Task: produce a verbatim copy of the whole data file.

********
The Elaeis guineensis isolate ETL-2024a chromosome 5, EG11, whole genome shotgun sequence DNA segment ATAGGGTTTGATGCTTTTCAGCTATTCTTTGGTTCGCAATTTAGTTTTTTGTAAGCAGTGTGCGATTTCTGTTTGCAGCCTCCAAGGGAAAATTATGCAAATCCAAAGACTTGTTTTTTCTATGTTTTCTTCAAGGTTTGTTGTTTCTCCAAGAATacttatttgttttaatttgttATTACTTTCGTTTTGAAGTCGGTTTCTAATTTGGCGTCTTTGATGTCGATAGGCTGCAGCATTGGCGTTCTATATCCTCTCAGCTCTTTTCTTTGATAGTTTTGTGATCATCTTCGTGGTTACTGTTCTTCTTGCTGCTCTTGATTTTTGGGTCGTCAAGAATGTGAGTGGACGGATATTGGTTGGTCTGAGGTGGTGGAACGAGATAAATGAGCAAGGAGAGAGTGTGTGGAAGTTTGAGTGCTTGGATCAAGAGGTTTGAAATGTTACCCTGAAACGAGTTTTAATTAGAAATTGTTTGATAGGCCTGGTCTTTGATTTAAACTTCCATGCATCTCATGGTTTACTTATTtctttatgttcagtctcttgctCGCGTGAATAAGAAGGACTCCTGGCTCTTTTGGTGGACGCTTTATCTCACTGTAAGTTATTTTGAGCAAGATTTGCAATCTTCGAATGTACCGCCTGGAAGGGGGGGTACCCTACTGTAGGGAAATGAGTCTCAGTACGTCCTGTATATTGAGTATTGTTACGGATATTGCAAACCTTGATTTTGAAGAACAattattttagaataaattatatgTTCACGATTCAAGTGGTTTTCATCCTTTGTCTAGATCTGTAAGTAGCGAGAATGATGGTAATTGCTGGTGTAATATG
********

The Elaeis guineensis isolate ETL-2024a chromosome 5, EG11, whole genome shotgun sequence DNA segment ATAGGGTTTGATGCTTTTCAGCTATTCTTTGGTTCGCAATTTAGTTTTTTGTAAGCAGTGTGCGATTTCTGTTTGCAGCCTCCAAGGGAAAATTATGCAAATCCAAAGACTTGTTTTTTCTATGTTTTCTTCAAGGTTTGTTGTTTCTCCAAGAATacttatttgttttaatttgttATTACTTTCGTTTTGAAGTCGGTTTCTAATTTGGCGTCTTTGATGTCGATAGGCTGCAGCATTGGCGTTCTATATCCTCTCAGCTCTTTTCTTTGATAGTTTTGTGATCATCTTCGTGGTTACTGTTCTTCTTGCTGCTCTTGATTTTTGGGTCGTCAAGAATGTGAGTGGACGGATATTGGTTGGTCTGAGGTGGTGGAACGAGATAAATGAGCAAGGAGAGAGTGTGTGGAAGTTTGAGTGCTTGGATCAAGAGGTTTGAAATGTTACCCTGAAACGAGTTTTAATTAGAAATTGTTTGATAGGCCTGGTCTTTGATTTAAACTTCCATGCATCTCATGGTTTACTTATTtctttatgttcagtctcttgctCGCGTGAATAAGAAGGACTCCTGGCTCTTTTGGTGGACGCTTTATCTCACTGTAAGTTATTTTGAGCAAGATTTGCAATCTTCGAATGTACCGCCTGGAAGGGGGGGTACCCTACTGTAGGGAAATGAGTCTCAGTACGTCCTGTATATTGAGTATTGTTACGGATATTGCAAACCTTGATTTTGAAGAACAattattttagaataaattatatgTTCACGATTCAAGTGGTTTTCATCCTTTGTCTAGATCTGTAAGTAGCGAGAATGATGGTAATTGCTGGTGTAATATG